On dispossession, displacement, and Homecoming.

I was sitting with a friend in a local café.

We sit every week and work together, batting ideas back and forth, catching up with each other’s news.

I mentioned I was working on the following editorial.

It is based on some statements made by those who see surrogacy as a way to fulfill a nationalistic prerogative of positive population growth.

This surrogacy, because of local law, often takes the form of gametes implanted in the wombs of Indian women who carry to term the “foreign” child.

That anyone might think that this kind of exploitation is valid morally or ethically is mind-boggling to me.

The only countries to have practiced such a thing as revealed by my research are fascistic in nature: Nazi Germany, Franco’s Spain, and Argentina under the Videla dictatorship.

The country I was referring to is mythologized as a paragon of democracy in a hostile realm.

The country I am referring to has one of the highest trafficking rates in the world today, as ranked by the U.S. State Department.

The country I am referring to makes frequent use of the term: “birthright”.

My friend is Palestinian and implicitly gets what I am trying to convey.

She also viscerally feels the import of what we are discussing.

We aren’t talking about a mere difference of opinion, or types of family creation, or concepts of adoption reform.

To do so accepts the status quo.

My friend said that what we are talking about is “return”.

Our fundamental “right to return”.

It’s quite simple.

An adoptee has the same relation to place as a refugee.

An adoptee has the same relation to place as an immigrant.

An adoptee has the same relation to place as a migrant worker.

An adoptee has the same disconnect from those who displaced her.

An adoptee has the same disconnect from those who actively dispossess, displace, traffic, gentrify, refugee, uproot, encamp, exile, expel, relocate, cleanse, exodus.

Her relation to place is radically different from parasitic invasion, or occupation.

Her relation to place is inherently different from dispossessive settling, or colonizing.

Unfortunately, she can choose to shift her relationship.

She can mimic those who displaced her in thought, in form, and in action.

There are words for this.

This is living on a razor’s edge.

On one side of this edge, such a one might be referred to as a “model”, or a “good example”; “well-spoken” and “articulate”.

All of these are veiled insults, by the way.

They make obfuscated reference to what has been stereotypically overcome in the otherwise “sub-human” individual.

It’s like the all-American question, “Where are you from?” which, translated, really means: “You’re not from here/of us.”

A statement, not a question.

This would be called an Orwellian inversion.

On the other side of this edge, the dispossessed and displaced have much in common, and much to be angry about.

The adoptee who walks this edge only shares an unwilled class acculturation with those who adopted him.

This is not a permanent condition.

In fact, the shedding of such class attribution foregrounds any actual possible change that might take place in this world.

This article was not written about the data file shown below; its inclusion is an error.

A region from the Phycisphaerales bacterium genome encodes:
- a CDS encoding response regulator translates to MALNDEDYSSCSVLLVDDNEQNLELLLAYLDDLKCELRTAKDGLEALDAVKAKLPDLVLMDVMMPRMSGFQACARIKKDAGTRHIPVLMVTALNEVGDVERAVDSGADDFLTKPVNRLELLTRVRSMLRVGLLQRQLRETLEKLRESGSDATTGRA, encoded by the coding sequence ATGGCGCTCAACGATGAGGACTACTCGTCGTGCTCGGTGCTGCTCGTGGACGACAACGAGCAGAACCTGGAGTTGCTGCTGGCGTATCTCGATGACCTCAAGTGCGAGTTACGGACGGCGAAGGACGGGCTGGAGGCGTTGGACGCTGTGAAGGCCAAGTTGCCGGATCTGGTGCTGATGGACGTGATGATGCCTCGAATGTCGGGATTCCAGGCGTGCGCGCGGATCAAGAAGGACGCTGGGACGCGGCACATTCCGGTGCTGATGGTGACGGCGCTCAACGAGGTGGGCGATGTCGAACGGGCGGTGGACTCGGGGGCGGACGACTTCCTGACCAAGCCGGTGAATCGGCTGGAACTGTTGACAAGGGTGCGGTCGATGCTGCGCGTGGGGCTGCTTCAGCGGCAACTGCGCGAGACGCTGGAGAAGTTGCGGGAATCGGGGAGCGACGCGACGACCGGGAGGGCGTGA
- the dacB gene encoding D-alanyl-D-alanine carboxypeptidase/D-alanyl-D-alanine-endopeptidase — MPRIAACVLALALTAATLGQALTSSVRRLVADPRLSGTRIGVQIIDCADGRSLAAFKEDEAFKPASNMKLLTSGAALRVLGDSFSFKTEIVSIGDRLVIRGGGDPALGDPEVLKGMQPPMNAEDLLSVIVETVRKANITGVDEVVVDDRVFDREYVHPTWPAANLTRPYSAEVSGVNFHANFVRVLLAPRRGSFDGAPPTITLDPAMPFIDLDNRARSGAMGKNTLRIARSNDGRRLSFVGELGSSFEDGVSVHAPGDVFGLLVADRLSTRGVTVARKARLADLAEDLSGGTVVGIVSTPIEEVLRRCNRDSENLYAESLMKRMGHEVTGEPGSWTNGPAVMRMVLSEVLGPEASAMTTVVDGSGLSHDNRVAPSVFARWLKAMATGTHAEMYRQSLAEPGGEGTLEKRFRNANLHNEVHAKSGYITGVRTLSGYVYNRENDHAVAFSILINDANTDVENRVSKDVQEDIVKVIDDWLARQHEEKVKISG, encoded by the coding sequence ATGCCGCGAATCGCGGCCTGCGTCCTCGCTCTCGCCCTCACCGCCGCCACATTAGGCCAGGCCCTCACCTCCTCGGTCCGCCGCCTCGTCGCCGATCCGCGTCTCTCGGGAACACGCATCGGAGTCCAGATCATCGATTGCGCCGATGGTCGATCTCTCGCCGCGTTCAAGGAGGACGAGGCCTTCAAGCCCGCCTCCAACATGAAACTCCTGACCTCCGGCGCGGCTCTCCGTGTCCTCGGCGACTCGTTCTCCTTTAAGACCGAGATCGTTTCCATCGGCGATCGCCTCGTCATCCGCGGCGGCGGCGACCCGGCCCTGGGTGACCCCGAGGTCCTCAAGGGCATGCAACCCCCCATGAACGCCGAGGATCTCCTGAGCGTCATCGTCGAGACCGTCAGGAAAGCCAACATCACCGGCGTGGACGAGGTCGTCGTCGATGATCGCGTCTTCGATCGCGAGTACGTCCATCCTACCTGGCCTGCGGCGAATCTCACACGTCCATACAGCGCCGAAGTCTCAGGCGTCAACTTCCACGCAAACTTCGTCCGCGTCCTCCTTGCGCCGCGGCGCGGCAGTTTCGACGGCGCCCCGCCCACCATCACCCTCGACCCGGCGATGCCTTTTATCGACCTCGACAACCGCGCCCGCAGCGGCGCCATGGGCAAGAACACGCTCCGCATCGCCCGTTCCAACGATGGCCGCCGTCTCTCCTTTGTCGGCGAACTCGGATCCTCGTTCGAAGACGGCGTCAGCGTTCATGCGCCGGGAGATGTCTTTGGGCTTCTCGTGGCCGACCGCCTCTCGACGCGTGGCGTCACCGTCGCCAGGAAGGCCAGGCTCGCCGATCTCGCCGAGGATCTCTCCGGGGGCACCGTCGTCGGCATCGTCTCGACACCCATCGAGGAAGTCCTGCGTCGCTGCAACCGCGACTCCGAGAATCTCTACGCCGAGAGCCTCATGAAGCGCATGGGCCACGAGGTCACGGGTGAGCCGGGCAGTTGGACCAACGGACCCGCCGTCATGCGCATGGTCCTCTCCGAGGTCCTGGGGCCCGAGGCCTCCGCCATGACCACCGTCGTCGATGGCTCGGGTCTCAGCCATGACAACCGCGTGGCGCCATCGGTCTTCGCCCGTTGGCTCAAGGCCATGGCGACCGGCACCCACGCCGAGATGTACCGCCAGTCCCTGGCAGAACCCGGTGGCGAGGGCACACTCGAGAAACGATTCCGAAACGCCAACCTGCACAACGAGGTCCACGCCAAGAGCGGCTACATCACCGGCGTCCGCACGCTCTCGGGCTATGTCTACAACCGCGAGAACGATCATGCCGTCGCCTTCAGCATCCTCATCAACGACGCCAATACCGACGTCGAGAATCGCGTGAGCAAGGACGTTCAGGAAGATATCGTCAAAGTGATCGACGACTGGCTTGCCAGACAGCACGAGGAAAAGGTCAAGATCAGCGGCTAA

So it is truly disturbing how much of the so-called progressive world accepts adoption as the status quo.

Including those who might know from discrimination, for example, same-sex couples who now see adoption and surrogacy as their “right”.

Including those who on some level survived the near-extermination of their People, yet who have taken on the tactics of their oppressors.

On the other hand, the dispossessed and those who displace them have nothing in common.

And so we also have the right to be angry when they act in unison.

When they speak in similar ways.

And share similar thoughts.

And ignore the power differential that in fact divides them.

I am tired of wasted time debating such people.

I no longer wish to hear adoptees vilify “illegal immigrants”.

I no longer wish to listen to adoptees curse the riots and rebellions they see as jeopardizing their lifestyle.

I no longer wish to be present when adoptees make classist and racist statements about Indigenous Peoples.

I no longer wish to be reminded of the current fascist zeitgeist of the places that acculturated us.

I no longer want to try and understand women who adopt and yet claim some kind of feminist worldview.

I no longer want to hear from those who for whatever reason are not able to procreate and somehow yet proclaim a “right” to children.

And then call this progressive.

This is too much to bear.

And there are words for such behavior, and they are not kind.

Personally speaking, from this moment forward, it is only when I am called “uppity”, or “out of line”, or am told that I need to “know my role”, or when I am accused of being “too extreme” that I will consider that I am on the right track.

And so the following example.

I sent this editorial to many media outlets, some of which consider themselves to be extremely radical, and all of which I have published with in the past.

Only one agreed to put it online.

It’s not the first time this has happened.

The attempts to quiet adoptees who resist the status quo form the strange leitmotif of the mediation of That Which Cannot Be Criticized.

This is hugely disturbing.

The tactics include the removal of years of history in the form of discussion posts.

The tactics include outright personal attacks against those working in the field.

The tactics include marginalization and slighting of radical voices.